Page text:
The Risks of Conducting Business Through Texting

Not so "LOL."

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Not so long ago, remote communications among colleagues or with customers and suppliers were essentially confined to two mediums: phone calls and emails. This limited number of channels made monitoring, retaining and retrieving records reflecting such communications relatively easy for companies if they found themselves involved in a dispute or litigation in which such evidence could prove relevant or determinative.

Now, however, the connectivity that sustained so many businesses through the pandemic involves multiple channels, from videoconferencing platforms to instant messaging through collaborative tools like Slack and Microsoft Teams to encrypted messaging services like WhatsApp. Much of this communication takes place on mobile devices, whether those issued by a company or employees’ personal devices. This has made it far more challenging for businesses to keep track of and preserve the constant stream of electronic communications among their workforce and with third parties. This lack of oversight and record management can expose companies to legal risks. And these dangers are most manifest in that most ubiquitous form of electronic communication: text messaging.

Compliance, legal and IT professionals now realize that proactively automating the archiving and supervising of text messages is necessary to mitigate myriad potential risks arising from insufficient records retention and oversight practices. For distributors, allowing employees to conduct business through text messaging without proper governance is a major compliance gap they can no longer ignore. Here are three reasons why companies need to get a handle on their texting policies and practices.

The Informality of Texting

Texting is largely seen as a much more informal way of communicating than email, hence the copious use of acronyms, emojis and other forms of digital shorthand in text messages. But while a causal and relaxed approach may suit personal communications, it can lead to sloppiness in business matters. An employee may not see a text as being as “official” as other forms of communication and make statements, admissions or commitments that they otherwise would be more careful about. As discussed below, this attitude can be costly and damaging to their employer if such texts become relevant to a dispute or proceeding.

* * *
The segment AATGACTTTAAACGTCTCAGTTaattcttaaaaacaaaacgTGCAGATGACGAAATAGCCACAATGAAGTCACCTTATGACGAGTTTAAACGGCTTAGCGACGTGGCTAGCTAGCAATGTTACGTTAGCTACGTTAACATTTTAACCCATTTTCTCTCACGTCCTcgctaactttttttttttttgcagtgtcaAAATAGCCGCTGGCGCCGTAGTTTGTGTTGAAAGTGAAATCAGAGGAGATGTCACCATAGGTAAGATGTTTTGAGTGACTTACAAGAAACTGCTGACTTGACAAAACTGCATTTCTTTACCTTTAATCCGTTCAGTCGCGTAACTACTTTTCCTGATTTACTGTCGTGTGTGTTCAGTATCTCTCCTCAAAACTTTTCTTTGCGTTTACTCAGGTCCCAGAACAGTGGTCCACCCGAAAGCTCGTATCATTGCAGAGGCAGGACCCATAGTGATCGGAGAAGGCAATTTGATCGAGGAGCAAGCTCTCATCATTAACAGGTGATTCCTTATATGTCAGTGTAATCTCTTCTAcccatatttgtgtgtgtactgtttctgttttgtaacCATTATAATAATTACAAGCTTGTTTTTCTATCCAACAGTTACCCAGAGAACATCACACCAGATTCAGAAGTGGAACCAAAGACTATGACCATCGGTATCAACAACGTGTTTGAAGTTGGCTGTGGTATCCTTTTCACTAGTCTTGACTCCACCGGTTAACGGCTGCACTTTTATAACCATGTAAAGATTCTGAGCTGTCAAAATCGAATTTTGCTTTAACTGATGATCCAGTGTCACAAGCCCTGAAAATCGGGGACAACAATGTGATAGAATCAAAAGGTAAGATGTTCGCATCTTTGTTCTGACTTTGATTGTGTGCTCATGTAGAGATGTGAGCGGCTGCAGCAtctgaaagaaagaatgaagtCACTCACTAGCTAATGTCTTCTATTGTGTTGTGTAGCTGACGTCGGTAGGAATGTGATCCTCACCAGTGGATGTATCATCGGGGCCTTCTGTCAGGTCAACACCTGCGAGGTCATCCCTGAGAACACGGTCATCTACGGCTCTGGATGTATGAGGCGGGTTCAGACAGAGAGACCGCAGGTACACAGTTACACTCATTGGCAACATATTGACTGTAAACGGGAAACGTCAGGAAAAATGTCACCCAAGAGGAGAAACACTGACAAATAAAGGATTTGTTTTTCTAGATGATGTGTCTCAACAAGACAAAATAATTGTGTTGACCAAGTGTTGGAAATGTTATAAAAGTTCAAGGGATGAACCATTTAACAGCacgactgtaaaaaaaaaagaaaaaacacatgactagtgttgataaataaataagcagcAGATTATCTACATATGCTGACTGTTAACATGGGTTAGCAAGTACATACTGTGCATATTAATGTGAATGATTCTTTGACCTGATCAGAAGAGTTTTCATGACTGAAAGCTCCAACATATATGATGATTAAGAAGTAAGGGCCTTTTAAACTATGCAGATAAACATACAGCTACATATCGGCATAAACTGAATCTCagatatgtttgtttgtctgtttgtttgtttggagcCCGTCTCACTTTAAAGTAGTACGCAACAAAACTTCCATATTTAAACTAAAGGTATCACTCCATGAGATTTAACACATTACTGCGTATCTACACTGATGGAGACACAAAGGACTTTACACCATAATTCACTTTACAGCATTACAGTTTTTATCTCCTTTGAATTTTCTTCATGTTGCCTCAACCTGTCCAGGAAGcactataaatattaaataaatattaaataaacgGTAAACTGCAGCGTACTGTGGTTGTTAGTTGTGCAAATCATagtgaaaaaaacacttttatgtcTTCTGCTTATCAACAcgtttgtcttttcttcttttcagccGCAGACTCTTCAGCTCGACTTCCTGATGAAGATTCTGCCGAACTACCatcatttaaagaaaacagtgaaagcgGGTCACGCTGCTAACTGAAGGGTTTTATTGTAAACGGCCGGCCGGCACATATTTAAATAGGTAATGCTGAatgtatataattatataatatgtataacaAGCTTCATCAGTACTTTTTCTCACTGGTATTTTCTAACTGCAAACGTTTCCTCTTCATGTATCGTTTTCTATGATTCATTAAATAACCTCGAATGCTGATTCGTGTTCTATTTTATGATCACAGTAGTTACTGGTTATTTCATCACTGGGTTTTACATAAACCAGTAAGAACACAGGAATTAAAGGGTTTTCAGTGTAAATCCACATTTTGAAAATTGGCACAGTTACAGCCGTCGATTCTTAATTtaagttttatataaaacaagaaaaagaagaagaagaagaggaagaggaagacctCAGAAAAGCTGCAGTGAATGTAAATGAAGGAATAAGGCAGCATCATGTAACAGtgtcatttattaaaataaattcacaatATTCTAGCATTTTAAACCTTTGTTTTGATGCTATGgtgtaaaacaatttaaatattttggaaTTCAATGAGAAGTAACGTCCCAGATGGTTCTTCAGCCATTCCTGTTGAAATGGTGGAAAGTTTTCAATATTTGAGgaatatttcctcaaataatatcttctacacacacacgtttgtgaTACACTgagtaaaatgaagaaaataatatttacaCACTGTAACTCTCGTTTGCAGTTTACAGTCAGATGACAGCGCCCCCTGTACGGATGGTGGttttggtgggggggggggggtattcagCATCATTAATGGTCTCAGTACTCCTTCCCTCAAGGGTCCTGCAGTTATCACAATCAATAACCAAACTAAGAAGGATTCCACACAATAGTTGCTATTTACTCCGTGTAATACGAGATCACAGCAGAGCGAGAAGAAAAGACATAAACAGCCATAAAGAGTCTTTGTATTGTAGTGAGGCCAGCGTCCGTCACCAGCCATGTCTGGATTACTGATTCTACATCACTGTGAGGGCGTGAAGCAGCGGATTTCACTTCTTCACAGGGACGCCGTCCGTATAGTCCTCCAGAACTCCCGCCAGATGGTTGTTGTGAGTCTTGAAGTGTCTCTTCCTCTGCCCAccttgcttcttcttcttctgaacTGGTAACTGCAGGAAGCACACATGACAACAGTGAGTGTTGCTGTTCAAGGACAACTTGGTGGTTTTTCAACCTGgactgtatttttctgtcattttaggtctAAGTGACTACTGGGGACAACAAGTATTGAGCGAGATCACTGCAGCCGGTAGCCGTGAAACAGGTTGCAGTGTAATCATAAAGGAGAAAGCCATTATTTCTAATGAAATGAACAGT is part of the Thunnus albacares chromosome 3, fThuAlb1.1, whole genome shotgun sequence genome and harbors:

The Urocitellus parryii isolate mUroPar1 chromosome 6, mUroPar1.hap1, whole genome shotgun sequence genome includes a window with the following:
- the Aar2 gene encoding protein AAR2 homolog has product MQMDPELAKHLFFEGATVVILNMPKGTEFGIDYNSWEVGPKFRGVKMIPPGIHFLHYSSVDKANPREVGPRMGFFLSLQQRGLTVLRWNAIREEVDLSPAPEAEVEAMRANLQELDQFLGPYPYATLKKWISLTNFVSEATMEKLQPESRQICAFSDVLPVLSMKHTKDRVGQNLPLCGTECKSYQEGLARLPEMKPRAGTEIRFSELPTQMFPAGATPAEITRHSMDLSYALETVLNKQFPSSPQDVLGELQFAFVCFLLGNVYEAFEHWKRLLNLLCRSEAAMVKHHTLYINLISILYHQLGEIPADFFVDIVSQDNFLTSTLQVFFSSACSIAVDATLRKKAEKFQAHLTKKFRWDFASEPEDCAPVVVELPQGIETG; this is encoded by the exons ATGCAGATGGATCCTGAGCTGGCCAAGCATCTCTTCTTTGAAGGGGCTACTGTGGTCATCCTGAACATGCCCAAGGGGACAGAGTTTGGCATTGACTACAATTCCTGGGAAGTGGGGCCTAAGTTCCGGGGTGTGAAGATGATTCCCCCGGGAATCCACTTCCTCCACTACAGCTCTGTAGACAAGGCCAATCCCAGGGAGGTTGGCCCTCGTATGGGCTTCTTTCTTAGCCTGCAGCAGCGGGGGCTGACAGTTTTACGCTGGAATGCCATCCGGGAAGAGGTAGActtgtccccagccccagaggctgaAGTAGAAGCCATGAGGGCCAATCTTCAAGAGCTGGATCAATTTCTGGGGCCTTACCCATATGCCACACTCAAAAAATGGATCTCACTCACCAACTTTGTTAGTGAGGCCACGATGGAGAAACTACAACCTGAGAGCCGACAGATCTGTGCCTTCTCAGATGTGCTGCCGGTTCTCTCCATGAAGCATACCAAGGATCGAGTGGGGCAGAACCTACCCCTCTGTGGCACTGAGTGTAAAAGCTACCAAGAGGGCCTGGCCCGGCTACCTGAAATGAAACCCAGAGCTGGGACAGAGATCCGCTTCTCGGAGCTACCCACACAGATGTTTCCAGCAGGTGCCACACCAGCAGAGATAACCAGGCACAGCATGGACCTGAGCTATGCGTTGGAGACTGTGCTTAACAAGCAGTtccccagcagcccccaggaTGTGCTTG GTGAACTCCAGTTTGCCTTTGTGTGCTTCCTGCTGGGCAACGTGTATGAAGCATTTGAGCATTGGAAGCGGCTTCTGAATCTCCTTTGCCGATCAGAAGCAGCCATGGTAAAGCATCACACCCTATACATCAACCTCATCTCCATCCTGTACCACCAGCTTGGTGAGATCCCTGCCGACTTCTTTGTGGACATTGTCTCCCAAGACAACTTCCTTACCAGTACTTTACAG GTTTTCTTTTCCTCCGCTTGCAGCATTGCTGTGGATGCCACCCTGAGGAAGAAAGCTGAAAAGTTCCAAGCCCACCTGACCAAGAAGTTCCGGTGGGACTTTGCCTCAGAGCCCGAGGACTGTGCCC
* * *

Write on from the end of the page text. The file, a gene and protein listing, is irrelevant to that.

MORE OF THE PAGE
Legal and Evidentiary Risk

In business litigation, as well as government investigations or prosecutions, a company’s records are center stage. In the best case, those records can serve as evidence to support or defend a claim. Conversely, they may contain damaging, problematic or embarrassing material. Either way, the party on the other side of the dispute will ask for – and be entitled to receive – all relevant business records. And from an evidentiary perspective, there is no difference between a printed document, an email and a text message. All will need to be turned over if properly requested, and all can be admissible as evidence in court.

Recent high-profile cases, including the Congressional investigation and criminal prosecutions related to the Jan. 6 insurrections, have illustrated both the importance of text messages as evidence as well as the scrutiny and legal exposure faced by those who fail to retain such communications.

It is irrelevant if a text was sent or received on a company-owned device or an employee’s personal device; if it is relevant, it is subject to production. If a company fails or is unable to produce requested text messages, it can face consequences for spoliation of evidence, which involves the tampering, destruction or concealment of evidence relevant to current or future litigation. Additionally, failing to retain text messages can deprive a company of favorable or exculpatory evidence.

Businesses should not make the mistake of believing that the content of text messages can be retrieved from phone carriers, as they only retain such content until they confirm delivery, if they retain it all.

Security Risk

Most text messaging services are not highly encrypted and vulnerable to unauthorized access or other breaches. Hackers can use text messaging to acquire a company’s sensitive commercial information or the personal information of individuals. Phishing texts may also be an avenue through which cyber criminals can gain access to a company’s larger data systems, putting them at risk for ransomware and other cyber attacks.

Solutions

For these reasons, archiving, monitoring and producing text message data should become a core part of a company’s overall electronic communications and record management and retention regime.

Companies should put policies in place to manage the use of text messaging, including delineating what kind of information can be shared in texts and what devices employees can use for business communication (whether personal or company-owned). Third-party IT vendors can provide text message archiving solutions that can create a comprehensive, searchable record of all text messages sent and received by employees on their devices. Exclusive use of encrypted messaging apps can reduce security vulnerabilities and ensure that all texts are exchanged through the same system.

The bottom line is that distributors cannot treat text messaging by employees regarding business matters as casually as many of us do in our personal lives. Recognizing these communications as the critical business records they are is the first step towards shielding your company from unnecessary risk and exposure.

If you have questions or concerns about the risks of using text messaging to conduct business, please contact me at 312-840-7004 or fmendelsohn@burkelaw.com.

Fred Mendelsohn is a partner with Burke, Warren, MacKay & Serritella PC in Chicago.

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